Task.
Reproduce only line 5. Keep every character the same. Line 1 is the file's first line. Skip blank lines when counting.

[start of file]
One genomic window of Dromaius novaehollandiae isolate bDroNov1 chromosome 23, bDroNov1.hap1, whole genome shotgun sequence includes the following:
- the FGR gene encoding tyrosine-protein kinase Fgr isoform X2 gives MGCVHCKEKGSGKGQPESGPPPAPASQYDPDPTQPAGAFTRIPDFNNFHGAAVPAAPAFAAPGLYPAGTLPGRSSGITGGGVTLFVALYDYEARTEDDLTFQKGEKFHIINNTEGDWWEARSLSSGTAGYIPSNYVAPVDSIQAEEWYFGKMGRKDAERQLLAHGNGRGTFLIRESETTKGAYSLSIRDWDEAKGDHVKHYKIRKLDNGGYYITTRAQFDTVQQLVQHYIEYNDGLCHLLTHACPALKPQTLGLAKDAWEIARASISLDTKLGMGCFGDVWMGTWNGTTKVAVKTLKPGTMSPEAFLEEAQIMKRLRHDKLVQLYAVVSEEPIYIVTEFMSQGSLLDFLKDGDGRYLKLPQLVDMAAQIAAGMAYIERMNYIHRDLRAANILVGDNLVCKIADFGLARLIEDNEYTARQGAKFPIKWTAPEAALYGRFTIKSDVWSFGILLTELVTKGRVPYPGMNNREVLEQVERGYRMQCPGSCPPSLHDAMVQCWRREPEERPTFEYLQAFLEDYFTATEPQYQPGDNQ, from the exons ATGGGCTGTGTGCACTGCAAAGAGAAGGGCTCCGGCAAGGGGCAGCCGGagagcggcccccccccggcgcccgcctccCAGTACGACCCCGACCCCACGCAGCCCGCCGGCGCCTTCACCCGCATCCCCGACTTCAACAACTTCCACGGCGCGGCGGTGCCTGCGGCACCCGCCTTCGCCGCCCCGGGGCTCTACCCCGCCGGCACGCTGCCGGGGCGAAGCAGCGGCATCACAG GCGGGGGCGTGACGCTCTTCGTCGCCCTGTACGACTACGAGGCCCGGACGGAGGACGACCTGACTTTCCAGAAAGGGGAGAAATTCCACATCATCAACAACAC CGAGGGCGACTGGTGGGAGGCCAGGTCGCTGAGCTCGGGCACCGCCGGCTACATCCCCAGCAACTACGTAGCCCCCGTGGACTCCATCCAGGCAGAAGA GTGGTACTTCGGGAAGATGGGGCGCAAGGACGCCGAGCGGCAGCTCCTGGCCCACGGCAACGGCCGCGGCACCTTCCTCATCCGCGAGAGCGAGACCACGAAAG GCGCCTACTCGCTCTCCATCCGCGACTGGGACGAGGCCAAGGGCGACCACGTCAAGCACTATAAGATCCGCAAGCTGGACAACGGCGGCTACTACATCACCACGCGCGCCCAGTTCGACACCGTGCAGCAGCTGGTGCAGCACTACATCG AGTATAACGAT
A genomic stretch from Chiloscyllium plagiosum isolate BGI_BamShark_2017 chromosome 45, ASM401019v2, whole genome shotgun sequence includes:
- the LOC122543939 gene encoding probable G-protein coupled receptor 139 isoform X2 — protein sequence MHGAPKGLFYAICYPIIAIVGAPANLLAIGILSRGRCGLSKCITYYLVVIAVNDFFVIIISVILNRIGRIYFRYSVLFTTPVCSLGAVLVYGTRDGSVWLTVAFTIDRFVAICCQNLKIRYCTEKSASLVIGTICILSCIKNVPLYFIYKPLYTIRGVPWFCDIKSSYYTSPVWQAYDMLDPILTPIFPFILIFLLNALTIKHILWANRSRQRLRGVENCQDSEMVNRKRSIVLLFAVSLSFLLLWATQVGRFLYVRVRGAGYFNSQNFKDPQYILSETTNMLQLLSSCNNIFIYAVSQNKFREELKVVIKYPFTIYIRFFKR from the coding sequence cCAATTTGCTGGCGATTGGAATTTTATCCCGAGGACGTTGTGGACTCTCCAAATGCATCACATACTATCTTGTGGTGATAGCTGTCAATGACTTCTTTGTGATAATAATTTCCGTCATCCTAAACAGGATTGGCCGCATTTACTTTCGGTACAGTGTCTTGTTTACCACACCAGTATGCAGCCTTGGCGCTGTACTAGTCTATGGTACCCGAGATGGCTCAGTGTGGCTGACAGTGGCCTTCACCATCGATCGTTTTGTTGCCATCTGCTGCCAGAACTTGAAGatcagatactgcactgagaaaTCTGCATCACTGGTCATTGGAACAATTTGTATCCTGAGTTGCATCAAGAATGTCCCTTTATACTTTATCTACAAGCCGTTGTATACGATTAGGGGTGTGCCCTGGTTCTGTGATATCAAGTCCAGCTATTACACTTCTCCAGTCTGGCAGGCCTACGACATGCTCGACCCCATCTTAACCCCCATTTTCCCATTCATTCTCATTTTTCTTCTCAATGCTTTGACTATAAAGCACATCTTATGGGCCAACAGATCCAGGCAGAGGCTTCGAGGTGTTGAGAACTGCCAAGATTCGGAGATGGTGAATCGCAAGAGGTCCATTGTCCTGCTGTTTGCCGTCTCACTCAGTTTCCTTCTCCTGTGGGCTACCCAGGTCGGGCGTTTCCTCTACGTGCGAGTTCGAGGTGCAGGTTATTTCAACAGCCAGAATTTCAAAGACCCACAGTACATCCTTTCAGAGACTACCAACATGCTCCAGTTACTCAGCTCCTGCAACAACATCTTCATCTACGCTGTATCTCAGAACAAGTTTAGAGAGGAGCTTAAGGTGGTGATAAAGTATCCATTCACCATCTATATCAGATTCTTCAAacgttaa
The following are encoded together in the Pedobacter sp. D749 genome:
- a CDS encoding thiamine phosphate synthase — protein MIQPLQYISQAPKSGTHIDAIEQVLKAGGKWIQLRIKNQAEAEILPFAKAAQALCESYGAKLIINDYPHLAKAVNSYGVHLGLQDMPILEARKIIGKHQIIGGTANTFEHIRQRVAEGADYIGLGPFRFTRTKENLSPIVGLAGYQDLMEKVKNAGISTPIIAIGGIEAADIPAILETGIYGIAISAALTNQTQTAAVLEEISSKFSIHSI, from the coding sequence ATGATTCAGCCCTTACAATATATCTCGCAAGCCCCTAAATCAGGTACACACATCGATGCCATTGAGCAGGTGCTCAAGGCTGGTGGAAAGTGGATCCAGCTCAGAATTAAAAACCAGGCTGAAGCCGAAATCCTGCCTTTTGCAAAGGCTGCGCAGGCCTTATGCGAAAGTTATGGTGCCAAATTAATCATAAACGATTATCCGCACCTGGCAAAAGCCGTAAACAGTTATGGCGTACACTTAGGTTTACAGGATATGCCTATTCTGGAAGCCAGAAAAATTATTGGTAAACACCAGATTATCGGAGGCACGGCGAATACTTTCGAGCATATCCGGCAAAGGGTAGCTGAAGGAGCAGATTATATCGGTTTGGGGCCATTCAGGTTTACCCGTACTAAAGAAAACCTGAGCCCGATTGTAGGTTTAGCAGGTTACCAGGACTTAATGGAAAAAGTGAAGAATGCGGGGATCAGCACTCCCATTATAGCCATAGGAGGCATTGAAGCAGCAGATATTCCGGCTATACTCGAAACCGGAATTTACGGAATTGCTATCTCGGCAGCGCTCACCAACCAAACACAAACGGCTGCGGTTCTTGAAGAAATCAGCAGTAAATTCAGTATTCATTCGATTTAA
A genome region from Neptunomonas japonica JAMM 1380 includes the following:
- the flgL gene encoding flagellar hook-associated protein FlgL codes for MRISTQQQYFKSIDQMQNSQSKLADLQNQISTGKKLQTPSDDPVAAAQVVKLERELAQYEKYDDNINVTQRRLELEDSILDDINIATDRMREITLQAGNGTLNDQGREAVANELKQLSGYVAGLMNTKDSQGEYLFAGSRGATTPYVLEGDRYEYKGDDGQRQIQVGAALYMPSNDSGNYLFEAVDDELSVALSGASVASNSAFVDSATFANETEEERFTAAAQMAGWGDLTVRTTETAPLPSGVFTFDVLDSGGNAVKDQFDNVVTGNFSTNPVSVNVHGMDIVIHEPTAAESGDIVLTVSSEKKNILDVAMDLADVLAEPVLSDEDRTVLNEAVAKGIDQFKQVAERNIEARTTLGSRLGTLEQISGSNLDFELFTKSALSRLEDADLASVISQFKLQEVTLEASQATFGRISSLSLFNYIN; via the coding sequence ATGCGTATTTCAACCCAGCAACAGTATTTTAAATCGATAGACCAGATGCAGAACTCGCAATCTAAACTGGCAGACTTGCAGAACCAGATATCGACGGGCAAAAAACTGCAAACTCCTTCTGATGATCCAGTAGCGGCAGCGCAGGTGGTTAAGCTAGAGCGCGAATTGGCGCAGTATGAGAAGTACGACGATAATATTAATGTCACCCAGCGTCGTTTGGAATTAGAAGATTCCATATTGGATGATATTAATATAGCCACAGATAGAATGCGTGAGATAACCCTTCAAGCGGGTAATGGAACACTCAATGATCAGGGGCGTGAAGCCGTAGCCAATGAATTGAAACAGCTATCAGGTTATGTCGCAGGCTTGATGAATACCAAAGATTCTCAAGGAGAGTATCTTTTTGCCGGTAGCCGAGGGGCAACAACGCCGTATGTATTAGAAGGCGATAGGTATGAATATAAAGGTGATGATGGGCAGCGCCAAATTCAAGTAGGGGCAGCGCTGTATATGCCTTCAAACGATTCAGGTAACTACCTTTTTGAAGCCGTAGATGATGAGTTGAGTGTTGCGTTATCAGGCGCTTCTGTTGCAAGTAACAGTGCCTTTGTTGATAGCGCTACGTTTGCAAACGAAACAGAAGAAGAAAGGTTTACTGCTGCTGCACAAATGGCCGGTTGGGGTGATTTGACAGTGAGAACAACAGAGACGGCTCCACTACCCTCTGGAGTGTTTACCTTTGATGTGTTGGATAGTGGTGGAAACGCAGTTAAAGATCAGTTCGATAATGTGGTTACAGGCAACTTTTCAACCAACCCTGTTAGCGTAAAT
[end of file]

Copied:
The following are encoded together in the Pedobacter sp. D749 genome: